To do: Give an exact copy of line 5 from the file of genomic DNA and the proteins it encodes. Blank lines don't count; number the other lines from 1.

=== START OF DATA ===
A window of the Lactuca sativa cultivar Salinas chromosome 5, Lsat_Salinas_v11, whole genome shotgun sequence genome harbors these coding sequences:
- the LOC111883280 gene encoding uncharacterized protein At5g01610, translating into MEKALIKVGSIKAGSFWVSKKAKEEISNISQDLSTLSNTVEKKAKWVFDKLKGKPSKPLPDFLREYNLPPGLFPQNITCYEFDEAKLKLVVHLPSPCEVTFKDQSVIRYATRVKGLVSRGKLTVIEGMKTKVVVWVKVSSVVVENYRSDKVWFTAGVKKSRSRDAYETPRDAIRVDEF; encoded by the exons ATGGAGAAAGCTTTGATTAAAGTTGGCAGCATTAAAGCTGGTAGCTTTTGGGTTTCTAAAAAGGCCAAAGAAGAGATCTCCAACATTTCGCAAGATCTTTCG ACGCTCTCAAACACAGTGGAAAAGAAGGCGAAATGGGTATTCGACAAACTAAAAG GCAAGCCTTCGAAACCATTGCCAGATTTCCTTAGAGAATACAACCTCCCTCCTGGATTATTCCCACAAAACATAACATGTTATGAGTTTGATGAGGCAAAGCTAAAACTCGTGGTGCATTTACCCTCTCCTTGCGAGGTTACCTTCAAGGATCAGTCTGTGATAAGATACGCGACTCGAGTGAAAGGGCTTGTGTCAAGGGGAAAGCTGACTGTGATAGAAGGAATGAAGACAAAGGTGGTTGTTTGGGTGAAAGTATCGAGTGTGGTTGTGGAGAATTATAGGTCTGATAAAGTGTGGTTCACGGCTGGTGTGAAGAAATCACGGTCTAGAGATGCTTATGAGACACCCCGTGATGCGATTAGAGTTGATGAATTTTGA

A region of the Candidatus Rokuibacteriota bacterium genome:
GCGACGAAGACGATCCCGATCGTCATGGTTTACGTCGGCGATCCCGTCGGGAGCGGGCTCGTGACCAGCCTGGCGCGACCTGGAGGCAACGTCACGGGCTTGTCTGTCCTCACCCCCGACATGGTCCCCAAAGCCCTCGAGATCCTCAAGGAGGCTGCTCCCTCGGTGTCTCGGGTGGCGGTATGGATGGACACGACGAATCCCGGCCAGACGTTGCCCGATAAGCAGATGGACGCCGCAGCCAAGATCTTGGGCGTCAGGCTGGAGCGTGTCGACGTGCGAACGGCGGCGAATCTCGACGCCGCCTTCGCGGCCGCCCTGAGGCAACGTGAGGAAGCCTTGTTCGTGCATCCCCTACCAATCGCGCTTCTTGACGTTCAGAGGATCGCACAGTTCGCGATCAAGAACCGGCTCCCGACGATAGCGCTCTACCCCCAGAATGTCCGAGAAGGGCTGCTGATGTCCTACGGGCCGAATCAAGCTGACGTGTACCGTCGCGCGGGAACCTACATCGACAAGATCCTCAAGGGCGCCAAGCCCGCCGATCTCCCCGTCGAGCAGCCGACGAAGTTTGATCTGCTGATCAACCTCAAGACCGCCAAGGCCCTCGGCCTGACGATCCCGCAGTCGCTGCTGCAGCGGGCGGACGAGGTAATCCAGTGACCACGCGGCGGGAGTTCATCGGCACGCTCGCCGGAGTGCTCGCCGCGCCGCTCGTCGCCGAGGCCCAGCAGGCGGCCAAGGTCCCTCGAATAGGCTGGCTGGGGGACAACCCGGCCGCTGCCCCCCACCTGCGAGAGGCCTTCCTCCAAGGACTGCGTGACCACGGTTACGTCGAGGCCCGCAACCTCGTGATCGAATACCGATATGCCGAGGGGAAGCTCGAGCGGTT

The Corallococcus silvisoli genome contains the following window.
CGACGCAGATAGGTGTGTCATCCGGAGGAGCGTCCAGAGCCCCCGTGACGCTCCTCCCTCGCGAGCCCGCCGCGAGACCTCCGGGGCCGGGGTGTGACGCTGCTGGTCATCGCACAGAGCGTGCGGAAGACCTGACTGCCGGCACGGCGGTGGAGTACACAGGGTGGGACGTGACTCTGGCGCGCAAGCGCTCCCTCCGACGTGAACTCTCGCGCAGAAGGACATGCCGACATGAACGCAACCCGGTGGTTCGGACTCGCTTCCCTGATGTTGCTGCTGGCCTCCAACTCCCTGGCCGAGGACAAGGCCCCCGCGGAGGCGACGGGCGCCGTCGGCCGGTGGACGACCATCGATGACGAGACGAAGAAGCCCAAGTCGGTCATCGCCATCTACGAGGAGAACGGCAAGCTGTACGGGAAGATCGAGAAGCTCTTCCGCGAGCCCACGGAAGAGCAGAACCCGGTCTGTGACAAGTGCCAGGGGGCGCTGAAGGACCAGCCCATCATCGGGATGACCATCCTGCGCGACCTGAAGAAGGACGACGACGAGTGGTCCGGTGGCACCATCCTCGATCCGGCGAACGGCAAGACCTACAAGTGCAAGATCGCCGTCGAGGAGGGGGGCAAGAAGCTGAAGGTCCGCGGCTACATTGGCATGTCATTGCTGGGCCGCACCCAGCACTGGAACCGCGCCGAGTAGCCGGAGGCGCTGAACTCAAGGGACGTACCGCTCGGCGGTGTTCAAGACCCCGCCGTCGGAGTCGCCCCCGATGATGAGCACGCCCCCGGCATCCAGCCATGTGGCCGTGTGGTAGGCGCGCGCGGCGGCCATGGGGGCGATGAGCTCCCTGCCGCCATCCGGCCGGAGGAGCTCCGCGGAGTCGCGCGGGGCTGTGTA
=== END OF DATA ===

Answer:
The Corallococcus silvisoli genome contains the following window.